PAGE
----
Actress Kiernan Shipka, who plays Sabrina, approached the “Academy for Unseen Arts” in Chilling Adventures of Sabrina. (Warner Bros. Television/Netflix)

UPDATED: Historic Langley building gets facelift with help from Sabrina series

Langley’s 108-year-old Coghlan Substation is seeing use in Chilling Adventures of Sabrina.

A bit of Hollywood magic helped restore part of one of Langley’s most iconic but least-known historic buildings.

Langley viewers watching Chilling Adventures of Sabrina may not realize that the Academy of Unseen Arts is just down the road.

The new Netflix drama, based on the Archie Comics character Sabrina the Teenage Witch, sees Sabrina switch from her normal, human high school to an institution that teaches conjuring and the dark arts.

The exterior shots of the Academy of Unseen Arts were provided by the Coghlan Substation, a power station on the B.C. Electric Rail (BCER) line that ran through the Lower Mainland.

Owner Bryant Ross was pleased that the producers provided resources to help clear away an old shed that had covered up part of the building’s facade for more than half a century.

“I’ve been here 30 years now, and it’s the first time I’ve seen the whole front,” said Ross.

The TV show’s location manager, Janet McCairns, said they planned to use the building even before it was settled that it would serve as the Academy of Unseen Arts.

Sabrina showrunner Roberto Aguirre-Sacasa sent McCairns an image of an Edward Hopper painting, showing a gloomy old building by some railway tracks.

The Coghlan Substation came to mind for McCairns.

“We weren’t sure at first what it was going to be, we just loved the building,” she said.

To use it, McCairns was interested in seeing the building as it once had been, based on archival photos.

“It had this rather gnarly decaying plywood shed in the front,” she said.

Once that was cleared away, the site was transformed. Working with Southern Rail, the owner of the nearby tracks, gave the crew space and scope to shoot the whole front of the building.

Built in 1910, Coghlan was one of a series of five substations that provided electricity to the trains that traveled between New Westminster and Chilliwack, as well as to surrounding farmers.

• READ MORE: New signs for century-old substation

Since 1987, the building has been owned by Ross, who uses it as an art studio. Over the years it has been used by many well-known artists, including painters Norval Morrisseau, Issac Bignel, and Gerry Meeches, and Northwest Coast carvers Gene Brabant and the Hunt Family.

After the BCER shut down in the 1950s, a glass-making company bought the building. The new owners tore the front steps off the power station and built a wooden shed-like structure along the whole lower front of the building, covering up the former front door and several windows.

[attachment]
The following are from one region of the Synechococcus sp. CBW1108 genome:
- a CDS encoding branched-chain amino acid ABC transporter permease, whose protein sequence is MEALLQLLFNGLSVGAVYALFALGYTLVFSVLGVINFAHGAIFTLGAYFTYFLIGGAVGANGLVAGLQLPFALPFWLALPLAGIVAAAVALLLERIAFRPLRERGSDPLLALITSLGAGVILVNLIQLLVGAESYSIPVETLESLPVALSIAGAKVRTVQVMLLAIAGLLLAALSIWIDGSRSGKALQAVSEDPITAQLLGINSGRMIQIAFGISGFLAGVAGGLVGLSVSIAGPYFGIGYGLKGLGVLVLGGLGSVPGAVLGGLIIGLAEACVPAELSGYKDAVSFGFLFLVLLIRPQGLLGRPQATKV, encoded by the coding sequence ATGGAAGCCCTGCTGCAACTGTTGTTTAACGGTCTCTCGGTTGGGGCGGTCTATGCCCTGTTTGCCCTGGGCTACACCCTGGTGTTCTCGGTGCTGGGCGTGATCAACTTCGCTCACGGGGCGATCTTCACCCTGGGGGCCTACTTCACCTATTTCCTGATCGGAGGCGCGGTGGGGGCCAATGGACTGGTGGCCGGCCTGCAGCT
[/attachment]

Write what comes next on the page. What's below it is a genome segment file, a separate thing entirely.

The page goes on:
“The hard part was getting rid of that shed,” said Ross. He tore down part of it, but earlier this year, the producers of Sabrina came calling.

While they didn’t replace the front steps with permanent stairs, there’s now a solid plywood staircase treated to look like stone or cement. It gives visitors a good idea what the building looked like in its heyday.

Eventually, Ross would like to fully restore the front of the building, as well as making other upgrades.

“There’s still lots to do,” he said.

Windows need caulking, and the aging pitch-and-gravel roof is in need of replacing.

“Hopefully, there’ll be more movies, because that’s what I use to pay for it,” he said.

Multiple film and TV productions have used the structure over the past decade, ranging from Hallmark movies of the week to the CW series Supernatural.

“They ended up blowing it up in Supernatural, with CGI,” Ross noted.

Chilling Adventures of Sabrina has continued to film there several times, as recently as early November.

McCairns said she hopes the production will keep coming back.

“It’s such a dynamic location,” she said.

Located in the 6800 block of 256th Street, the building attracts a lot of attention from rural drivers and cyclists who find it suddenly appearing out of the trees next to the railway tracks.

Coghlan Station, and the surrounding Coghlan area, was named after BCER employees and Langley pioneers Henry and Nathaniel Coghlan, two brothers who cut more than 20,000 railway ties for the rail company during the line’s construction through the Fraser Valley.

The only other remaining substation from the BCER line stands in Sumas, where it has been converted into a private home.

The area around the building was also the scene of a grisly murder shortly after its construction.

Two Italian labourers working nearby got into a dispute. It ended when one man killed the other, cut off his head, and threw it down the power station’s well.

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The Coghlan Substation is 108 years old and once provided power to electric trains that took people and farm produce up and down the Fraser Valley. (Matthew Claxton/Langley Advance)

(Matthew Claxton/Langley Advance)

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